A judge in Dublin District Court extended for just three weeks an interim care order for a young boy, the middle child of three siblings all in care, as the CFA had not allocated a social worker to the child. The judge asked for an update on this in three weeks’ time.
The solicitor for the Child and Family Agency (CFA) told the court that both parents were undergoing parental capacity assessments. It was agreed that each parent would have a separate assessment but with similar terms of reference. The young boy was currently residing with a relative foster carer. However, some issues had arisen in respect of his behaviour which was becoming challenging. Access arrangements had been reinstated for both parents, but each had missed one access with the child.
The child’s guardian ad litem (GAL) had made a number of recommendations in her report and the CFA’s solicitor said that those recommendations were in hand. He said that the principal social worker was currently acting as the child’s allocated social worker and she would continue to hold the child’s case until an allocated social worker could be assigned. The solicitor said that there was no deficiency in this arrangement and there was nothing that gave rise to any concerns.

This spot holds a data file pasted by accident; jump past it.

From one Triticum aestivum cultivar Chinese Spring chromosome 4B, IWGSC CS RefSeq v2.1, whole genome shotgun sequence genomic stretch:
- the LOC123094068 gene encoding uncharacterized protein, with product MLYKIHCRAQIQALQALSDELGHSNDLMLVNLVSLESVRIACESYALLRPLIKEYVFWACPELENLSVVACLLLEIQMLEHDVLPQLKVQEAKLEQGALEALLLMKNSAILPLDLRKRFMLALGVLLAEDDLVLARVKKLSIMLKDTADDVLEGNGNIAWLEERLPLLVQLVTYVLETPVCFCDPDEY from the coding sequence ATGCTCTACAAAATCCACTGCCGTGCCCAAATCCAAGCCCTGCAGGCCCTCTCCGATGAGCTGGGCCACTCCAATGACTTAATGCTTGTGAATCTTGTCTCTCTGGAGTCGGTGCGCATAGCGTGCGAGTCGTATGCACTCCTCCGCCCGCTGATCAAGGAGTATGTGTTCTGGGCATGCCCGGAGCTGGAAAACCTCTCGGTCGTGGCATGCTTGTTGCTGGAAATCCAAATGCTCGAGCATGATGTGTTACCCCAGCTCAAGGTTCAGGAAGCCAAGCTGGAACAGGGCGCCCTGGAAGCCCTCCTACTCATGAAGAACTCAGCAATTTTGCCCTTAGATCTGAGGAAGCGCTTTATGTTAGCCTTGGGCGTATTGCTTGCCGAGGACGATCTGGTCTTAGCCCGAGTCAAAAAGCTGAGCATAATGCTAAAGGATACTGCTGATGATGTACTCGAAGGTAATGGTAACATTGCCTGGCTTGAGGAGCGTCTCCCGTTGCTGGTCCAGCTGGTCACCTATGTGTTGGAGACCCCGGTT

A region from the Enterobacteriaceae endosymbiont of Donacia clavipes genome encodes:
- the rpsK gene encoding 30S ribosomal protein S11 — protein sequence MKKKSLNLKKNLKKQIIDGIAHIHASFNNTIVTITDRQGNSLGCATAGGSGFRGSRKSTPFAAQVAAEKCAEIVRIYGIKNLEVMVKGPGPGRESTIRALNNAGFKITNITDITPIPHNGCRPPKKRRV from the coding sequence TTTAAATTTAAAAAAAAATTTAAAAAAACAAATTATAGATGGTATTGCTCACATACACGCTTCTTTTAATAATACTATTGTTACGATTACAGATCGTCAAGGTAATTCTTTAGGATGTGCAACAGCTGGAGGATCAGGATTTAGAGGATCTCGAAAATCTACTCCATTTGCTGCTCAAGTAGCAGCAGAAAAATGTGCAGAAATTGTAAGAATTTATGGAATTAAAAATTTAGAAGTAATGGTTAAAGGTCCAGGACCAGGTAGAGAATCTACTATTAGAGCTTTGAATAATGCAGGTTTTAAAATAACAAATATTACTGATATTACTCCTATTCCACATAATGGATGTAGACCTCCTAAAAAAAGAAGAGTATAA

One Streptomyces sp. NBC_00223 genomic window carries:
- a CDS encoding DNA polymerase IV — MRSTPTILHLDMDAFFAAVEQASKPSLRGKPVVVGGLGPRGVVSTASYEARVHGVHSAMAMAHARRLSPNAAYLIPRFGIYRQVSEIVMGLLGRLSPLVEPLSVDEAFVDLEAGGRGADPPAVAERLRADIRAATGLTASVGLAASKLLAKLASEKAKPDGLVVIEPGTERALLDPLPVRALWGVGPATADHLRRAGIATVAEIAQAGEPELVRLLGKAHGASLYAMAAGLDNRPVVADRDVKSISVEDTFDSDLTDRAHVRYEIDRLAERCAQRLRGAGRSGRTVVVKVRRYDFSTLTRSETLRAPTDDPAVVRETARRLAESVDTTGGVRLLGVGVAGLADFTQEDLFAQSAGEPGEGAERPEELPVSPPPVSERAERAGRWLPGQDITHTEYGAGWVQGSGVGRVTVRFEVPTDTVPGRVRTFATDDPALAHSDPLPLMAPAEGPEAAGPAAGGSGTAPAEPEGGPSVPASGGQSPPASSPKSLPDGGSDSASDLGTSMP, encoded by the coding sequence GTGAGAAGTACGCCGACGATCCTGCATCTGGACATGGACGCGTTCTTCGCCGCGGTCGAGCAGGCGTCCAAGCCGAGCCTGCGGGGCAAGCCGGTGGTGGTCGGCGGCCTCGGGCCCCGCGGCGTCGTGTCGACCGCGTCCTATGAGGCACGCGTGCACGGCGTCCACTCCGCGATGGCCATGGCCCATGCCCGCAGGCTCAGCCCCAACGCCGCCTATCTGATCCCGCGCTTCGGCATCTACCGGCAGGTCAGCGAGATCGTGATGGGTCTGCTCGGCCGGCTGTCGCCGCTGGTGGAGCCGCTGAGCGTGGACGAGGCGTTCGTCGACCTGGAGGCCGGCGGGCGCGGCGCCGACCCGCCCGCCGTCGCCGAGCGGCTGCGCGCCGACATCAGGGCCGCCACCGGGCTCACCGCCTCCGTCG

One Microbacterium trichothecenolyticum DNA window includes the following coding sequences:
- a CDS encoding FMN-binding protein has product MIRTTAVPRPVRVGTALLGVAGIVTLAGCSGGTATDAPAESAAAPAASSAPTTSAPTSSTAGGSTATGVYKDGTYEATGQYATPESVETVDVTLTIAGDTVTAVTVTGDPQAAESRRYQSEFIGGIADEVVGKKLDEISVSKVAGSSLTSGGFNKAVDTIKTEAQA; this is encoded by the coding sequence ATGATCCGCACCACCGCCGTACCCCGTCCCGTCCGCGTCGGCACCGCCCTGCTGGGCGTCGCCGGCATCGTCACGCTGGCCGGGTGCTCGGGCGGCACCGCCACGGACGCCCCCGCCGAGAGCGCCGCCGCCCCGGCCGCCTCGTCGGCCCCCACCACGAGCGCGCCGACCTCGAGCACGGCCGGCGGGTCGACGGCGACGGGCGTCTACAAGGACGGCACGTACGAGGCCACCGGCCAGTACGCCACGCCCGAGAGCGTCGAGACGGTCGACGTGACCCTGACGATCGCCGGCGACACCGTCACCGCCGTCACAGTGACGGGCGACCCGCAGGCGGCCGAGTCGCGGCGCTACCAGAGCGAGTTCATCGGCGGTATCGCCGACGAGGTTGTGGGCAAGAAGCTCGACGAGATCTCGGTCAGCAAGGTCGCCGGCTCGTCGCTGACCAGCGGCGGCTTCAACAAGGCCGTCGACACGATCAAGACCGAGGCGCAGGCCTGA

She said that one of the GAL’s recommendations was for the CFA to provide a timeframe for providing the child with an allocated social worker. However, she said that no timeframe could be given for this as it depended on new social workers coming into the system which could not be predicted.
The judge acknowledged the constraints under which the CFA was operating, but said that the CFA was asking the court to sign an order without having an allocated social worker in place. He accepted that the principal social worker was actively working as the child’s allocated social worker but said that he would not continue to extend interim care orders without a social worker being allocated.
The solicitor for the child’s father said that the father had welcomed the parental capacity assessment and he was consenting to the extension of the interim care order. Access between the father and all three children had been reinstated albeit the access had been disrupted for this child.
The solicitor for the child’s mother told the court that the mother was consenting to the extension of the interim care order for 28 days only. The mother was currently engaging with the parental capacity assessment. She had had one appointment with the psychologist already and another was scheduled for the following day.
The solicitor for the GAL said that the GAL supported the extension of the interim care order but with the caveat that the child needed to have an allocated social worker.
The judge acknowledged that both parents were consenting to extension of the interim care order for the child and that the GAL also supported the extension. He understood the CFA’s staffing difficulties and that the principal social worker was covering the duties of the allocated social worker. However, he said that the court was being asked to extend the interim care order without having the required allocated social worker in place and for that reason he was not prepared to extend the interim care order for the full 28 days requested. He granted the extension of the interim care order for three weeks at which time he required an update on the situation.